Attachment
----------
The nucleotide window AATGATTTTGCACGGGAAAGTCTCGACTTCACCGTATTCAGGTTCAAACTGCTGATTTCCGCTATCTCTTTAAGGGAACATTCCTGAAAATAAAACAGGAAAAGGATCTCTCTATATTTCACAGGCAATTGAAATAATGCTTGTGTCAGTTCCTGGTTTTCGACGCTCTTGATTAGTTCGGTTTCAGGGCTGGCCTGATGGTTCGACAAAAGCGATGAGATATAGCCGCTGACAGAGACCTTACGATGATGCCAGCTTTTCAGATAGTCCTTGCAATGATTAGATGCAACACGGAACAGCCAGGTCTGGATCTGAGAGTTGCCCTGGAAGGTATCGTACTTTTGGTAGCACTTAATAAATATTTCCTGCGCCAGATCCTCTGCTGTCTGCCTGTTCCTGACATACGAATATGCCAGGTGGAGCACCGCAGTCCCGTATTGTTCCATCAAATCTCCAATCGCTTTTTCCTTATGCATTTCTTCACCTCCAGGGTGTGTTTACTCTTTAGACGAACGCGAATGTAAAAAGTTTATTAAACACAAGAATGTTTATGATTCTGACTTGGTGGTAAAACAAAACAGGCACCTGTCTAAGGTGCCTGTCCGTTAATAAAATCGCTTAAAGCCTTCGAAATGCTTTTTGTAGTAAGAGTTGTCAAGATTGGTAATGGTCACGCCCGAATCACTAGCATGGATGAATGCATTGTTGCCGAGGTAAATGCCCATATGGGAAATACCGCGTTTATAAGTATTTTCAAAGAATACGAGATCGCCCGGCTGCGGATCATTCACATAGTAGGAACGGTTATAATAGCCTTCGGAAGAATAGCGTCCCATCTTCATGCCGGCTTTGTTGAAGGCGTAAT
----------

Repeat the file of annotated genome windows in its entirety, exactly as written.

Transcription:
The nucleotide window AATGATTTTGCACGGGAAAGTCTCGACTTCACCGTATTCAGGTTCAAACTGCTGATTTCCGCTATCTCTTTAAGGGAACATTCCTGAAAATAAAACAGGAAAAGGATCTCTCTATATTTCACAGGCAATTGAAATAATGCTTGTGTCAGTTCCTGGTTTTCGACGCTCTTGATTAGTTCGGTTTCAGGGCTGGCCTGATGGTTCGACAAAAGCGATGAGATATAGCCGCTGACAGAGACCTTACGATGATGCCAGCTTTTCAGATAGTCCTTGCAATGATTAGATGCAACACGGAACAGCCAGGTCTGGATCTGAGAGTTGCCCTGGAAGGTATCGTACTTTTGGTAGCACTTAATAAATATTTCCTGCGCCAGATCCTCTGCTGTCTGCCTGTTCCTGACATACGAATATGCCAGGTGGAGCACCGCAGTCCCGTATTGTTCCATCAAATCTCCAATCGCTTTTTCCTTATGCATTTCTTCACCTCCAGGGTGTGTTTACTCTTTAGACGAACGCGAATGTAAAAAGTTTATTAAACACAAGAATGTTTATGATTCTGACTTGGTGGTAAAACAAAACAGGCACCTGTCTAAGGTGCCTGTCCGTTAATAAAATCGCTTAAAGCCTTCGAAATGCTTTTTGTAGTAAGAGTTGTCAAGATTGGTAATGGTCACGCCCGAATCACTAGCATGGATGAATGCATTGTTGCCGAGGTAAATGCCCATATGGGAAATACCGCGTTTATAAGTATTTTCAAAGAATACGAGATCGCCCGGCTGCGGATCATTCACATAGTAGGAACGGTTATAATAGCCTTCGGAAGAATAGCGTCCCATCTTCATGCCGGCTTTGTTGAAGGCGTAAT